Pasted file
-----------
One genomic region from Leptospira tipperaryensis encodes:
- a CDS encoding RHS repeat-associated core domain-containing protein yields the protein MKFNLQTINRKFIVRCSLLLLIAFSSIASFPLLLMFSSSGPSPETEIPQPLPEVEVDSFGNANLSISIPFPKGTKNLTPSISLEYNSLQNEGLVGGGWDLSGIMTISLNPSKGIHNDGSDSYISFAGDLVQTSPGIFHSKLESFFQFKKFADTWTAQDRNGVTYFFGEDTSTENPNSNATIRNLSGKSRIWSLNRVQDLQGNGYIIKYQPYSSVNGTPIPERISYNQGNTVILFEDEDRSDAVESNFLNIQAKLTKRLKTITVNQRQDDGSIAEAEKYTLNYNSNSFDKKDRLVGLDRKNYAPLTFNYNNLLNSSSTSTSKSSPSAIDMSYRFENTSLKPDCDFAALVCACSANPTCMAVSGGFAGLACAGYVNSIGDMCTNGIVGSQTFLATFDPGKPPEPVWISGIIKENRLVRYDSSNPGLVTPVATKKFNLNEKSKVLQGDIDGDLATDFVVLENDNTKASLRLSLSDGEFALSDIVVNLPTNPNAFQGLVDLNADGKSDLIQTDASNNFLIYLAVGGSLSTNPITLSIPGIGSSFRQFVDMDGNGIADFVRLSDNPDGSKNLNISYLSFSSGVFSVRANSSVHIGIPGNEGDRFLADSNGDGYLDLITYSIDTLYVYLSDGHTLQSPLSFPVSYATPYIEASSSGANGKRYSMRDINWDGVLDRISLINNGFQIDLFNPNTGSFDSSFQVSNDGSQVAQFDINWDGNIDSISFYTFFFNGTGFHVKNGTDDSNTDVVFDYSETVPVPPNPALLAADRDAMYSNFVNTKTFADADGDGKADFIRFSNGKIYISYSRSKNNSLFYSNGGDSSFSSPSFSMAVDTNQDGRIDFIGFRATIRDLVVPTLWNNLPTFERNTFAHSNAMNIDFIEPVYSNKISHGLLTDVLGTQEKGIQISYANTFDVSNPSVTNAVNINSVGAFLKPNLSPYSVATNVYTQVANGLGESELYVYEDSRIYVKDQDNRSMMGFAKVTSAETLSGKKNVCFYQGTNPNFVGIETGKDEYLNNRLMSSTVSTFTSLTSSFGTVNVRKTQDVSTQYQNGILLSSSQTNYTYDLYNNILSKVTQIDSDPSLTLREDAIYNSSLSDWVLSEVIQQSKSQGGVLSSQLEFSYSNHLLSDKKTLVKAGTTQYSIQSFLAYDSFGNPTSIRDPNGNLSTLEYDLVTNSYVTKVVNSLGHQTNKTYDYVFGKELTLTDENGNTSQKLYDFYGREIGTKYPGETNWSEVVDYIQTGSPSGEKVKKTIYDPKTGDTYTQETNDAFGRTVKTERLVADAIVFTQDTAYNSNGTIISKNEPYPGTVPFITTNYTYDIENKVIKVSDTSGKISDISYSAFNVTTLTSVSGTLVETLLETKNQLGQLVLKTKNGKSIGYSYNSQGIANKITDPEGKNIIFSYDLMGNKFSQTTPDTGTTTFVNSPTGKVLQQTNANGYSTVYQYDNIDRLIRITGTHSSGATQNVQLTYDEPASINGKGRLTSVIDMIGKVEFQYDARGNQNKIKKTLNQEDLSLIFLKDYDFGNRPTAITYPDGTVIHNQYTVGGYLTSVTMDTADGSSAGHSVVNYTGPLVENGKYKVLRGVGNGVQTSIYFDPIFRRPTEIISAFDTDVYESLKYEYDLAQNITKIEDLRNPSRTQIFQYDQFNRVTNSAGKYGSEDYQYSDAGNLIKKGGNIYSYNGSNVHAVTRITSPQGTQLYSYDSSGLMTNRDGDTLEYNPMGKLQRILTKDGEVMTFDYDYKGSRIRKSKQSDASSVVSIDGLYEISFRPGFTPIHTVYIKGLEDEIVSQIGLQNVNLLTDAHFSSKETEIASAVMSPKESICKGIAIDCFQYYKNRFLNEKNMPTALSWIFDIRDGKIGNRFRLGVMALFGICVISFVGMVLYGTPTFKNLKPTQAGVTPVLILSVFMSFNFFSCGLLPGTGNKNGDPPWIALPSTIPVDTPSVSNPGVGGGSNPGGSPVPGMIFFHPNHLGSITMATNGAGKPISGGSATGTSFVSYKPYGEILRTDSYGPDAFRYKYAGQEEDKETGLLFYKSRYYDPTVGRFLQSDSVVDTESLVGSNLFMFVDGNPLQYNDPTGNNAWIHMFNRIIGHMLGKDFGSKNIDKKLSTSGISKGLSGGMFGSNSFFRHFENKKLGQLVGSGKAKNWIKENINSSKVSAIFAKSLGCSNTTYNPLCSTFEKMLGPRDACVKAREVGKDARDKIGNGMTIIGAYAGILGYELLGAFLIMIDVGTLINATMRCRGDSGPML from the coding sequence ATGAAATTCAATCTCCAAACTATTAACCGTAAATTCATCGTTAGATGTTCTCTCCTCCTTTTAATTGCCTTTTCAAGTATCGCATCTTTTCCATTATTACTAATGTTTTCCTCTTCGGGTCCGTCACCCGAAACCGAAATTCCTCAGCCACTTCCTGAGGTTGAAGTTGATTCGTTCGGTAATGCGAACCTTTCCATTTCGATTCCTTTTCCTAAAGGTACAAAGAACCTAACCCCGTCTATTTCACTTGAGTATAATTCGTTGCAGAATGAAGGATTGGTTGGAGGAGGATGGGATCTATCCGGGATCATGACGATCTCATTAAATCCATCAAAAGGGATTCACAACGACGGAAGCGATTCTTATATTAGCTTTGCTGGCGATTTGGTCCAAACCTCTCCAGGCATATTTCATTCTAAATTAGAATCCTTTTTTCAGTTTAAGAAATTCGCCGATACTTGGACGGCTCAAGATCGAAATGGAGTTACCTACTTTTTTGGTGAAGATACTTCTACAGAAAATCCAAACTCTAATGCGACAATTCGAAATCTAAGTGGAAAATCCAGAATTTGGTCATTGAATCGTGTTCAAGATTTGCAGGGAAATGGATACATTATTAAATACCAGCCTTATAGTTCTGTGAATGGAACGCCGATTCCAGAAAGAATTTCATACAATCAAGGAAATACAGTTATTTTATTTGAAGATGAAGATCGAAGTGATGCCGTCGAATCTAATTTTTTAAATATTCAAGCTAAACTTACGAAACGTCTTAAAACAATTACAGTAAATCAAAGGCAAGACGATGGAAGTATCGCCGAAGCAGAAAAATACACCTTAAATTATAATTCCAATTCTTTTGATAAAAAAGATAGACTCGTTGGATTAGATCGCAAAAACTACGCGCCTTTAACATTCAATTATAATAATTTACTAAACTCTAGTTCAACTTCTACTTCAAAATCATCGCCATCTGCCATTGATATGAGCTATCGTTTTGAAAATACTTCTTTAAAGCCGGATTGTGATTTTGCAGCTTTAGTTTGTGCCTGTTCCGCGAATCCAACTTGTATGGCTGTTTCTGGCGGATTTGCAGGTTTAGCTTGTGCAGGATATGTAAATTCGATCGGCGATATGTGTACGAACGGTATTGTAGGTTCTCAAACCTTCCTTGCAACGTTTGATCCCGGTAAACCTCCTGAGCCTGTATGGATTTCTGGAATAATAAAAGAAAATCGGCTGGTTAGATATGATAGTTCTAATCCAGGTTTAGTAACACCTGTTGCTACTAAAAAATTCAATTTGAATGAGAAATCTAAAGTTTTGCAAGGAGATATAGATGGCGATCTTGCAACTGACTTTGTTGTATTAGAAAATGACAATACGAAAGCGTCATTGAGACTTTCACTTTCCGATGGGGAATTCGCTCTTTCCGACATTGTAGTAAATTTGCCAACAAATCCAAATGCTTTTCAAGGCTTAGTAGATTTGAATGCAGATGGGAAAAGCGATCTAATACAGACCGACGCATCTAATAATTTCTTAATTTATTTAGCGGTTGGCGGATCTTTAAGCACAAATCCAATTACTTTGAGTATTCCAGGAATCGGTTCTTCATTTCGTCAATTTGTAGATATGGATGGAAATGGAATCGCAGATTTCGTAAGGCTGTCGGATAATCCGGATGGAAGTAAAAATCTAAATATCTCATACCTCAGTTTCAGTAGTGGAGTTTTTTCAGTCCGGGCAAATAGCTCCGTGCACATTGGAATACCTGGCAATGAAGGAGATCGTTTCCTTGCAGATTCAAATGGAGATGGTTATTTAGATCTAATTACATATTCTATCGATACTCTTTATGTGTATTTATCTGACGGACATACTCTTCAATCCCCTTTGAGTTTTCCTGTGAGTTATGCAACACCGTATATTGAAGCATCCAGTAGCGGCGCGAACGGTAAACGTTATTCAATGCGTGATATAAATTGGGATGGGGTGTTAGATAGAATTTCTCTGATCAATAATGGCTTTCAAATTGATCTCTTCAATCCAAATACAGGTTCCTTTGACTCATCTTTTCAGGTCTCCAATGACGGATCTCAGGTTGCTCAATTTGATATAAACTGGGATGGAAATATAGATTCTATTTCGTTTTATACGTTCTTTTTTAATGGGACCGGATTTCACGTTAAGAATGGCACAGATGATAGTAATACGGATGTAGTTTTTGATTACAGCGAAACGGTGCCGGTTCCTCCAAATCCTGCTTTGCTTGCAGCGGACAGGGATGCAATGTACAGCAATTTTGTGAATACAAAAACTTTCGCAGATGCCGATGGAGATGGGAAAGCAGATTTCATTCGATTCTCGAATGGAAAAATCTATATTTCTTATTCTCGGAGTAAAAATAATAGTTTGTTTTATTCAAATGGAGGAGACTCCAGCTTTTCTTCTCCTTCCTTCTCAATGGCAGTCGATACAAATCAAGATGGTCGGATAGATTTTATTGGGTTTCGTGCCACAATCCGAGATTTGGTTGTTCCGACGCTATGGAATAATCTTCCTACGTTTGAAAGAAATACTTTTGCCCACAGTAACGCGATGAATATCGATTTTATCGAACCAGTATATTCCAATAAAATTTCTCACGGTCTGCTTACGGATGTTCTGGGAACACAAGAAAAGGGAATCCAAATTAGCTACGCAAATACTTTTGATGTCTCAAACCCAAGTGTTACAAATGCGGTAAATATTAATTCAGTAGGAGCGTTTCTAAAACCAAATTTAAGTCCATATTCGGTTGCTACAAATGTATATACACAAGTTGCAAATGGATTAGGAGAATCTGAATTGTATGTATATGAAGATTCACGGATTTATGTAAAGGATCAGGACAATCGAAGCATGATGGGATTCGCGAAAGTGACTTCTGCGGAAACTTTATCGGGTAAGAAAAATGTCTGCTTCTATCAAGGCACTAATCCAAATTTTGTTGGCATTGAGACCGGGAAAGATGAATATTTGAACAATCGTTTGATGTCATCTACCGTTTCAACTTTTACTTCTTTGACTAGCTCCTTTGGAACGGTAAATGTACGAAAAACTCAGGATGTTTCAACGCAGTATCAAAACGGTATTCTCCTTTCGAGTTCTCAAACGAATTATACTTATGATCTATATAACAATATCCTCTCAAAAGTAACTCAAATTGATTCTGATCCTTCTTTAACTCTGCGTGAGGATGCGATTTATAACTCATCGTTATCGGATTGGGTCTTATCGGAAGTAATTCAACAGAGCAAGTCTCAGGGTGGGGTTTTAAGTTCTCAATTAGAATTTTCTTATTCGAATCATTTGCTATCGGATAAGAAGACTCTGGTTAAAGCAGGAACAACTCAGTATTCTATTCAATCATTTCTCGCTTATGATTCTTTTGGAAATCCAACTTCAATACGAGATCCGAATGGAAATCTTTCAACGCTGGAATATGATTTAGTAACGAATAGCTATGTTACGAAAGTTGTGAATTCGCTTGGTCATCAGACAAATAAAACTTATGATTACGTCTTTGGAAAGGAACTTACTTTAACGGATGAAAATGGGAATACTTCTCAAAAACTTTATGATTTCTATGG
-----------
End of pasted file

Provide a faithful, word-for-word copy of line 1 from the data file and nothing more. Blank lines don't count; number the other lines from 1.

One genomic region from Leptospira tipperaryensis encodes: